GURDIT SIṄGH, BĀBĀ (1861-1954), patriot of Komagata Maru fame, was born in 1861, into a Sandhū Sikh family of Sarhālī, a village in Amritsar district. Gurdit Siṅgh's grandfather had served in the Sikh army as an officer but his father, Hukam Siṅgh, was a small farmer of moderate means. Failing monsoon in 1870 drove Hukam Siṅgh to seek a living away from home. He migrated to Taiping, Malaysia, where he became a small time contractor. His eldest son, Pahilū Siṅgh, joined him there later but Gurdit Siṅgh remained in the village where, in the absence of a regular school, he learned to read and write Gurmukhī at the feet of the custodian of the local dharamsālā. A skilled horseman, Gurdit Siṅgh entertained the ambition of joining the Indian Cavalry, but was turned down by the recruitment board because he failed to meet the required physical standards. In 1885, he joined his father in Malaysia where he became a successful contractor and businessman.
Gurdit Siṅgh was married in 1885. From this marriage, he had two daughters and a son, all three of whom died. The wife herself passed away in 1904. His second wife bore him a son, Balvant Siṅgh, who survived his father. Gurdit Siṅgh established the Gurū Nānak Steamship Company and leased a Japanese ship, the Komagata Maru, renamed Gurū Nānak Jahāz, and launched it from Hong Kong in 1914 taking a batch of Indian emigrants to Canada. This was done to circumvent the new Canadian immigration ordinances which, aiming to stop the influx of Indians, prohibited entry into Canada of persons of every nationality except by a "continuous" journey on through tickets from the country of their birth or citizenship. There was no direct shipping service from India to Canada and the object of the Canadian government in passing the ordinances was specifically to debar the Indians. On the eve of the ship's scheduled departure, Gurdit Siṅgh was arrested and, pending final clearance, a large number of the passengers, cancelled their booking so that when he was released and the ship finally left port on 4 April 1914, only 194 of the original 500 passengers were on board. Intermediate stops were made at Shanghai, Moji and Yokohama. Gurdit Siṅgh received from Ghadr leaders, Maulawī Barkatullah and Gyānī Bhagwān Siṅgh, revolutionary literature which was distributed among the passengers whose number grew with groups picked up on the way to 376, of whom 359 were Sikhs. The ship finally arrived in Vancouver on 23 May 1914. Canadian officials refused to allow all but a few of the passengers to disembark and the ship remained at anchor for two months while Gurdit Siṅgh tried unsuccessfully to negotiate for the landing of his passengers. In this situation he enjoyed the full support of the Sikh community in Vancouver. Tension rose as the rations ran low. After a brief and violent confrontation in which a boat-load of Canadian officials attempting to board the S. S. Komagata Maru were repelled, a compromise was reached. The government of Canada provided rations and fuel for the return journey.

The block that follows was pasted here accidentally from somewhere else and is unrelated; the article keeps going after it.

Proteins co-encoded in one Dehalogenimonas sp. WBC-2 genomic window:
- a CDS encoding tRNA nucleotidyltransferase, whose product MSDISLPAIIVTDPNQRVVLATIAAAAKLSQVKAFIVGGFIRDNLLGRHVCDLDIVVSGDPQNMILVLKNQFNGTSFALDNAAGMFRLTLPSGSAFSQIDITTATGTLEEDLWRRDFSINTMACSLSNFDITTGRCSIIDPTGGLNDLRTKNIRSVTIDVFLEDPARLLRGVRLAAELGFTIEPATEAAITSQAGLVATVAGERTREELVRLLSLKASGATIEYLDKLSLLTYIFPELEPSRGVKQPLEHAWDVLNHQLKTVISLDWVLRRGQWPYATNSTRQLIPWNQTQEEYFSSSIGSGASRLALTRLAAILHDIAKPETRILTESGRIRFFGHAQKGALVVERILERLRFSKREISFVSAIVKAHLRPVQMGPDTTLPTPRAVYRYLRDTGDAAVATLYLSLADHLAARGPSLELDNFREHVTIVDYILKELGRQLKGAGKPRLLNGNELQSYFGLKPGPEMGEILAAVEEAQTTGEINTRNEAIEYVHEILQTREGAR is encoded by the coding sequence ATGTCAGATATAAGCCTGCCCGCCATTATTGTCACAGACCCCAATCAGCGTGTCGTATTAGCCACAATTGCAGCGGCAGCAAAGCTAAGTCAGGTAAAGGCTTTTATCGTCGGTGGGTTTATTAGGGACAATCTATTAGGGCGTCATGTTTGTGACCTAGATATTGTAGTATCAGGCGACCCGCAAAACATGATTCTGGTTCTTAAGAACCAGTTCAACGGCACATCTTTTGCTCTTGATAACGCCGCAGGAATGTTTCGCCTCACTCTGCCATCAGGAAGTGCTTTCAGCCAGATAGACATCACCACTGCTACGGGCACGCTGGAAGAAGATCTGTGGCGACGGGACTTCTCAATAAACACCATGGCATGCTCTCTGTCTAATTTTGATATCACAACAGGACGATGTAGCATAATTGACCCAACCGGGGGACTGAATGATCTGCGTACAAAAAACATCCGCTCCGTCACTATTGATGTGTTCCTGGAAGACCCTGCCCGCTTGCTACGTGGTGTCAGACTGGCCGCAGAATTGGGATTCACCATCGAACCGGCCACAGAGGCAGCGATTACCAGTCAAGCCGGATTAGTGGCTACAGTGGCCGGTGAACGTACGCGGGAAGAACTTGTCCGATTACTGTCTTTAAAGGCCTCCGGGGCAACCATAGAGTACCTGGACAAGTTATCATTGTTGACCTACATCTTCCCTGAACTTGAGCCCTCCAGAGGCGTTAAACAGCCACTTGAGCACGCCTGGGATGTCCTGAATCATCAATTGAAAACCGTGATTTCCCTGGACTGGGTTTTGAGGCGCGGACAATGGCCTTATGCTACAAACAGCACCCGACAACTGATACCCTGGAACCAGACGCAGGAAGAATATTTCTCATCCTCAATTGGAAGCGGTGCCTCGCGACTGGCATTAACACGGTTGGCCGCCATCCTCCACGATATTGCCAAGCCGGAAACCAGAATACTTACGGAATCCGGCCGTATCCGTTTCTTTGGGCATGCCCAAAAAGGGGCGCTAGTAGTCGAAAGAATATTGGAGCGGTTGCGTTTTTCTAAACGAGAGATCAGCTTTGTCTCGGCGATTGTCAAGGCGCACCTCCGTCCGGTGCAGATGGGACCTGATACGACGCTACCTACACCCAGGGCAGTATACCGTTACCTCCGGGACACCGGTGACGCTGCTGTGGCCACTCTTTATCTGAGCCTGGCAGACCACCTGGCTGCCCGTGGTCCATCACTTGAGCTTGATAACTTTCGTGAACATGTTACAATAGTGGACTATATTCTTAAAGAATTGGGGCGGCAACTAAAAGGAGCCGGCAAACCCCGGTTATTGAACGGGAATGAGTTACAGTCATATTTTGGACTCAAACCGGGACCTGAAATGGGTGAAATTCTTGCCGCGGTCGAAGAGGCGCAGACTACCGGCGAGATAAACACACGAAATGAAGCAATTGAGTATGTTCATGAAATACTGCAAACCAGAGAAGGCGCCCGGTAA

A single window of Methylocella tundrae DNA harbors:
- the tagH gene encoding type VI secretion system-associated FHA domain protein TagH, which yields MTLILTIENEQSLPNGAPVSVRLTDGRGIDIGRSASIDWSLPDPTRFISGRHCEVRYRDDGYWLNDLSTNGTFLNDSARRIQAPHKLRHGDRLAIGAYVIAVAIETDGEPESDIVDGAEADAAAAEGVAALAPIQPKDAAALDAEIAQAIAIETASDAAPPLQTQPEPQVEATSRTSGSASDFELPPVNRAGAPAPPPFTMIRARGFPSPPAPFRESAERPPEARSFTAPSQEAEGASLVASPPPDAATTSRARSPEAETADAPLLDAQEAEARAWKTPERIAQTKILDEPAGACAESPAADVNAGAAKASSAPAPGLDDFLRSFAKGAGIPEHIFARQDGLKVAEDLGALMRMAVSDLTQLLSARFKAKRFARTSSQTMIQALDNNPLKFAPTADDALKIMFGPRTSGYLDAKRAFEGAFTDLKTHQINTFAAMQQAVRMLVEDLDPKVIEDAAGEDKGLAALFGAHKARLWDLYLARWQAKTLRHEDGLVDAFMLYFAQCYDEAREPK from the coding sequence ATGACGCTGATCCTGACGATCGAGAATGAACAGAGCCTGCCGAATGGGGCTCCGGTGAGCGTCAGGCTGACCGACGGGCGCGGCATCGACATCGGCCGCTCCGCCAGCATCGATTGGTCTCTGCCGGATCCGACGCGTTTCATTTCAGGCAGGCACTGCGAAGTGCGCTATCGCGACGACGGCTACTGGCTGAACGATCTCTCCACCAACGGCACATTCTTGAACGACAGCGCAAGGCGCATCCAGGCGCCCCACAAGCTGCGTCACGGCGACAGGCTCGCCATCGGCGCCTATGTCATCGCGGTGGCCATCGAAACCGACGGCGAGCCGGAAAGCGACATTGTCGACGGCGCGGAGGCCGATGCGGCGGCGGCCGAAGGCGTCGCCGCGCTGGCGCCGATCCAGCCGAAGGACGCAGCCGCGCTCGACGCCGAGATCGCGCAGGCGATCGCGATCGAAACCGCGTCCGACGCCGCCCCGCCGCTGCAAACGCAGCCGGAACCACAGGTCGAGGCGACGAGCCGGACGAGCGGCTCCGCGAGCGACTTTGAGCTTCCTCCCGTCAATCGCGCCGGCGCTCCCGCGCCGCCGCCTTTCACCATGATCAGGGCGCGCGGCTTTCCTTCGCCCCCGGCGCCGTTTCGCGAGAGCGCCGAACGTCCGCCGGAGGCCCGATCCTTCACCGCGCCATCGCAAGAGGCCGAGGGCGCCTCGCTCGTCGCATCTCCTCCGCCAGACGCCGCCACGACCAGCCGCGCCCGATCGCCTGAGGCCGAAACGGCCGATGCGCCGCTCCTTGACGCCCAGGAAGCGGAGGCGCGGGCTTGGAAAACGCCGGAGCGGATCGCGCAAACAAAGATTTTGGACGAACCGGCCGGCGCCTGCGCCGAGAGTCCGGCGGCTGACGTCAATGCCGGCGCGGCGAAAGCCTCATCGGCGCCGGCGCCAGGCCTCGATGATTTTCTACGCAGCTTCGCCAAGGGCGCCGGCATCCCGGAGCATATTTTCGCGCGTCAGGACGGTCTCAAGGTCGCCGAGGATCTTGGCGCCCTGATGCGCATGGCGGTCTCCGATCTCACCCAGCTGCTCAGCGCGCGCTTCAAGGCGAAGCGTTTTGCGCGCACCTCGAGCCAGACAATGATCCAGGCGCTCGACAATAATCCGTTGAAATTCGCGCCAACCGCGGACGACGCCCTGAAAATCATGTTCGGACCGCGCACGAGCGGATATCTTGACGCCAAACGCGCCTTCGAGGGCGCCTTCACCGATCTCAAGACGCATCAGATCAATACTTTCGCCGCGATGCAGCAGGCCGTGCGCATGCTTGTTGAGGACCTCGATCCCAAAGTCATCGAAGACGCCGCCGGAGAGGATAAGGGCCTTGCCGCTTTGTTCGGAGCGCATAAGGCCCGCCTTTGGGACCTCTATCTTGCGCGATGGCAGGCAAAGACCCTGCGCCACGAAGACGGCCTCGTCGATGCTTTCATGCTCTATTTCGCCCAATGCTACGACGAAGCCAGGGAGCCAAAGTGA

On 29 September 1914, the S.S. Komagata Maru docked at Budge Budge, near Calcutta. Bābā Gurdit Siṅgh and his Sikh companions became rebels in the eyes of the Indian government. His ship was searched for any arms he might be smuggling into India. In Calcutta, a special train was kept ready for the passengers to be transported back to their homes in the Punjab. Seventeen Muslim passengers obeyed government orders and boarded the train. The Sikh passengers refused and, forming themselves into a procession with the Gurū Granth Sāhib at the head of it, wended their way towards the city. British troops and police turned out and forced them back to the railway station where a clash occurred. Eighteen Sikhs were killed and twenty-five wounded. Police made arrests, but Gurdit Siṅgh escaped and evaded capture for seven years, packed with adventure and drama. Finally, he gave himself up to the police at Nankāṇā Sāhib on 15 November 1921, the birth anniversary of Gurū Nānak, after he had participated in religious observances at the shrine. He was imprisoned but freed in a little more than three months, on 28 February 1922. On his release, he was warmly received throughout the Punjab. He was arrested again on 7 March 1922 on charges of making seditious speeches at the Golden Temple at Amritsar and was held in jail for four years.
In 1926, he acted as president of the Shiromaṇī Akālī Dal during the absence in jail of Sarmukh Siṅgh Jhabāl. At the 1926 Gauhāṭī session of the Indian National Congress, Gurdit Siṅgh led a walk-out by 50 Sikh delegates to protest against the Subjects Committee's decision not to include in its resolutions a reference to the ruler of the Sikh state of Nābhā who had been forced by the British to abdicate and for whose sake the Shiromaṇī Akālī Dal had launched a mass agitation. During the period from 1931 to 1933, Gurdit Siṅgh was arrested three more times for his political activities. In 1937, he sought election to the Punjab Legislative Assembly as a nominee of the Indian National Congress, but lost to the Akālī candidate, Partāp Siṅgh Kāiroṅ. Bābā Gurdit Siṅgh took part in the Sarb-Sampradāi Conference (1934) on behalf of the Akālīs.
Bābā Gurdit Siṅgh died on 24 July 1954 at Amritsar.
Jaswant Siṅgh Jass